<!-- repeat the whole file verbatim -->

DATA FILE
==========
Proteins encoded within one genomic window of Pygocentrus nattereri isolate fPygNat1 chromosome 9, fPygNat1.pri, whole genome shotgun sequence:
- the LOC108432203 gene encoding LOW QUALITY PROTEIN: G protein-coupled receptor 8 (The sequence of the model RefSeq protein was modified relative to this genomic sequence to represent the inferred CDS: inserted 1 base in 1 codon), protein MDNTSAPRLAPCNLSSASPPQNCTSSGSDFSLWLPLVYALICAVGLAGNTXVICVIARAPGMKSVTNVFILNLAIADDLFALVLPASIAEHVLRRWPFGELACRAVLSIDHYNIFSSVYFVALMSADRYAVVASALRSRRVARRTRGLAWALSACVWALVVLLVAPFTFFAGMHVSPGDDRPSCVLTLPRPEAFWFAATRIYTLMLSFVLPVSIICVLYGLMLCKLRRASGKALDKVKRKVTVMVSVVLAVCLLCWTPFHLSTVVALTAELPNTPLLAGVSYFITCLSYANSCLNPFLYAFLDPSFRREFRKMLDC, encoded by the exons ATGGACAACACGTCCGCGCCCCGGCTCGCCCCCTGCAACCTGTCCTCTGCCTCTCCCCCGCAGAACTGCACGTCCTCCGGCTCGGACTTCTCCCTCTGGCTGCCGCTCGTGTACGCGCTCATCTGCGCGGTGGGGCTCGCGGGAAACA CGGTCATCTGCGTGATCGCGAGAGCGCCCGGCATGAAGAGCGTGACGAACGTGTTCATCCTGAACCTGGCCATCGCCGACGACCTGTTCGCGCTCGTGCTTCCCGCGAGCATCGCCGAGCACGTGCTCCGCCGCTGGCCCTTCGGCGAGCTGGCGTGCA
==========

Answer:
Proteins encoded within one genomic window of Pygocentrus nattereri isolate fPygNat1 chromosome 9, fPygNat1.pri, whole genome shotgun sequence:
- the LOC108432203 gene encoding LOW QUALITY PROTEIN: G protein-coupled receptor 8 (The sequence of the model RefSeq protein was modified relative to this genomic sequence to represent the inferred CDS: inserted 1 base in 1 codon), protein MDNTSAPRLAPCNLSSASPPQNCTSSGSDFSLWLPLVYALICAVGLAGNTXVICVIARAPGMKSVTNVFILNLAIADDLFALVLPASIAEHVLRRWPFGELACRAVLSIDHYNIFSSVYFVALMSADRYAVVASALRSRRVARRTRGLAWALSACVWALVVLLVAPFTFFAGMHVSPGDDRPSCVLTLPRPEAFWFAATRIYTLMLSFVLPVSIICVLYGLMLCKLRRASGKALDKVKRKVTVMVSVVLAVCLLCWTPFHLSTVVALTAELPNTPLLAGVSYFITCLSYANSCLNPFLYAFLDPSFRREFRKMLDC, encoded by the exons ATGGACAACACGTCCGCGCCCCGGCTCGCCCCCTGCAACCTGTCCTCTGCCTCTCCCCCGCAGAACTGCACGTCCTCCGGCTCGGACTTCTCCCTCTGGCTGCCGCTCGTGTACGCGCTCATCTGCGCGGTGGGGCTCGCGGGAAACA CGGTCATCTGCGTGATCGCGAGAGCGCCCGGCATGAAGAGCGTGACGAACGTGTTCATCCTGAACCTGGCCATCGCCGACGACCTGTTCGCGCTCGTGCTTCCCGCGAGCATCGCCGAGCACGTGCTCCGCCGCTGGCCCTTCGGCGAGCTGGCGTGCA